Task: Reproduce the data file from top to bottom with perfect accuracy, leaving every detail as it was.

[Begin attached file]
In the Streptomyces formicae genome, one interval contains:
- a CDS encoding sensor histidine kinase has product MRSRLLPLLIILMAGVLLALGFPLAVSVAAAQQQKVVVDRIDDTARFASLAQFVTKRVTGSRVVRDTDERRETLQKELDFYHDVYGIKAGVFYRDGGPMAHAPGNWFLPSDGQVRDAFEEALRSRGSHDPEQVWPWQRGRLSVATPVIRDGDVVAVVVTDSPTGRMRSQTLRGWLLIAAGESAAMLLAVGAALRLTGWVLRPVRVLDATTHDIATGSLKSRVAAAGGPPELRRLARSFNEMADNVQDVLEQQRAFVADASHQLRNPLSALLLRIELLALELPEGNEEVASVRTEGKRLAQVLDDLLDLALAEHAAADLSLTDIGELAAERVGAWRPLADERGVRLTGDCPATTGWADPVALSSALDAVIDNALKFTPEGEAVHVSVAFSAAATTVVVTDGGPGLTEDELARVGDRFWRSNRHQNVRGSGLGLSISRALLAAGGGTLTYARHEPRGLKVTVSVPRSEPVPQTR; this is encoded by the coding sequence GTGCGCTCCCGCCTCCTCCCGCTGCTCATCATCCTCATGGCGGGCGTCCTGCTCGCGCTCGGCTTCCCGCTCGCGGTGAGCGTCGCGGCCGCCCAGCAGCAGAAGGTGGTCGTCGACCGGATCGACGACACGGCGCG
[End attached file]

In the Streptomyces formicae genome, one interval contains:
- a CDS encoding sensor histidine kinase has product MRSRLLPLLIILMAGVLLALGFPLAVSVAAAQQQKVVVDRIDDTARFASLAQFVTKRVTGSRVVRDTDERRETLQKELDFYHDVYGIKAGVFYRDGGPMAHAPGNWFLPSDGQVRDAFEEALRSRGSHDPEQVWPWQRGRLSVATPVIRDGDVVAVVVTDSPTGRMRSQTLRGWLLIAAGESAAMLLAVGAALRLTGWVLRPVRVLDATTHDIATGSLKSRVAAAGGPPELRRLARSFNEMADNVQDVLEQQRAFVADASHQLRNPLSALLLRIELLALELPEGNEEVASVRTEGKRLAQVLDDLLDLALAEHAAADLSLTDIGELAAERVGAWRPLADERGVRLTGDCPATTGWADPVALSSALDAVIDNALKFTPEGEAVHVSVAFSAAATTVVVTDGGPGLTEDELARVGDRFWRSNRHQNVRGSGLGLSISRALLAAGGGTLTYARHEPRGLKVTVSVPRSEPVPQTR; this is encoded by the coding sequence GTGCGCTCCCGCCTCCTCCCGCTGCTCATCATCCTCATGGCGGGCGTCCTGCTCGCGCTCGGCTTCCCGCTCGCGGTGAGCGTCGCGGCCGCCCAGCAGCAGAAGGTGGTCGTCGACCGGATCGACGACACGGCGCG